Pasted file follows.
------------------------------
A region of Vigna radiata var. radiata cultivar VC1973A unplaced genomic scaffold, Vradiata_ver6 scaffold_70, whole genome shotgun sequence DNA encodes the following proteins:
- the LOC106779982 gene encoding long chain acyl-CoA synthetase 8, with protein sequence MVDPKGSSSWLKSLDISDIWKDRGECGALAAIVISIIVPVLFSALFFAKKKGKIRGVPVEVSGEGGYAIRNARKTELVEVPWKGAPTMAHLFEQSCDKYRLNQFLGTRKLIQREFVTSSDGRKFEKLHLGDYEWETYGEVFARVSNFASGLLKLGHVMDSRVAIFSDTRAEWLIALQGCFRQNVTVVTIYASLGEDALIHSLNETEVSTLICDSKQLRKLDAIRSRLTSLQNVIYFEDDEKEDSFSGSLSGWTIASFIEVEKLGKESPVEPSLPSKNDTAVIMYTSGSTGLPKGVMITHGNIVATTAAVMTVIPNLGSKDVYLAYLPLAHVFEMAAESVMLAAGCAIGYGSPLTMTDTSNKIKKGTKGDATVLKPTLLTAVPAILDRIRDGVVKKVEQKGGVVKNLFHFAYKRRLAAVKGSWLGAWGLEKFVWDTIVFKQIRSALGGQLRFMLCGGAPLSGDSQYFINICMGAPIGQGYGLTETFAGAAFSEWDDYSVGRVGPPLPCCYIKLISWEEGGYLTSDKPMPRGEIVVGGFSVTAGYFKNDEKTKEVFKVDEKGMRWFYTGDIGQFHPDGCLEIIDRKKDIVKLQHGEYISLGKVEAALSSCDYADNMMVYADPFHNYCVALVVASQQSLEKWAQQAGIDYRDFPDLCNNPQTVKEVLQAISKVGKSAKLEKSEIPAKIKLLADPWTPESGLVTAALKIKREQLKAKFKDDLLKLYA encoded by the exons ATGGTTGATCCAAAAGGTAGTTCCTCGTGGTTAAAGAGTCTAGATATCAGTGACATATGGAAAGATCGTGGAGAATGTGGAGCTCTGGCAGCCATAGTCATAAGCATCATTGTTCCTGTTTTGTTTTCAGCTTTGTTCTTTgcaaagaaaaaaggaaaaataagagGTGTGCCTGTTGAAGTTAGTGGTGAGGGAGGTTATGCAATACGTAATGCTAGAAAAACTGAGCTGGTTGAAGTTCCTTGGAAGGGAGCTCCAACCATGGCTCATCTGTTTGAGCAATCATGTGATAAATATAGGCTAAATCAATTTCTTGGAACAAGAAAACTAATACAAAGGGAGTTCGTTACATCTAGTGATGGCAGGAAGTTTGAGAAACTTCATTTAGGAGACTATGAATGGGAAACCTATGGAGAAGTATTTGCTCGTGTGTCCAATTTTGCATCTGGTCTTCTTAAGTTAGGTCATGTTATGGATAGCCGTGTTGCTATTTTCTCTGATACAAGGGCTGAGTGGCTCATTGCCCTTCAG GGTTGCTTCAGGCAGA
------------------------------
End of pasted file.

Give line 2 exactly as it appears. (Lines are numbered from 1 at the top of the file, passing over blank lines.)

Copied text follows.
- the LOC106779982 gene encoding long chain acyl-CoA synthetase 8, with protein sequence MVDPKGSSSWLKSLDISDIWKDRGECGALAAIVISIIVPVLFSALFFAKKKGKIRGVPVEVSGEGGYAIRNARKTELVEVPWKGAPTMAHLFEQSCDKYRLNQFLGTRKLIQREFVTSSDGRKFEKLHLGDYEWETYGEVFARVSNFASGLLKLGHVMDSRVAIFSDTRAEWLIALQGCFRQNVTVVTIYASLGEDALIHSLNETEVSTLICDSKQLRKLDAIRSRLTSLQNVIYFEDDEKEDSFSGSLSGWTIASFIEVEKLGKESPVEPSLPSKNDTAVIMYTSGSTGLPKGVMITHGNIVATTAAVMTVIPNLGSKDVYLAYLPLAHVFEMAAESVMLAAGCAIGYGSPLTMTDTSNKIKKGTKGDATVLKPTLLTAVPAILDRIRDGVVKKVEQKGGVVKNLFHFAYKRRLAAVKGSWLGAWGLEKFVWDTIVFKQIRSALGGQLRFMLCGGAPLSGDSQYFINICMGAPIGQGYGLTETFAGAAFSEWDDYSVGRVGPPLPCCYIKLISWEEGGYLTSDKPMPRGEIVVGGFSVTAGYFKNDEKTKEVFKVDEKGMRWFYTGDIGQFHPDGCLEIIDRKKDIVKLQHGEYISLGKVEAALSSCDYADNMMVYADPFHNYCVALVVASQQSLEKWAQQAGIDYRDFPDLCNNPQTVKEVLQAISKVGKSAKLEKSEIPAKIKLLADPWTPESGLVTAALKIKREQLKAKFKDDLLKLYA encoded by the exons ATGGTTGATCCAAAAGGTAGTTCCTCGTGGTTAAAGAGTCTAGATATCAGTGACATATGGAAAGATCGTGGAGAATGTGGAGCTCTGGCAGCCATAGTCATAAGCATCATTGTTCCTGTTTTGTTTTCAGCTTTGTTCTTTgcaaagaaaaaaggaaaaataagagGTGTGCCTGTTGAAGTTAGTGGTGAGGGAGGTTATGCAATACGTAATGCTAGAAAAACTGAGCTGGTTGAAGTTCCTTGGAAGGGAGCTCCAACCATGGCTCATCTGTTTGAGCAATCATGTGATAAATATAGGCTAAATCAATTTCTTGGAACAAGAAAACTAATACAAAGGGAGTTCGTTACATCTAGTGATGGCAGGAAGTTTGAGAAACTTCATTTAGGAGACTATGAATGGGAAACCTATGGAGAAGTATTTGCTCGTGTGTCCAATTTTGCATCTGGTCTTCTTAAGTTAGGTCATGTTATGGATAGCCGTGTTGCTATTTTCTCTGATACAAGGGCTGAGTGGCTCATTGCCCTTCAG GGTTGCTTCAGGCAGA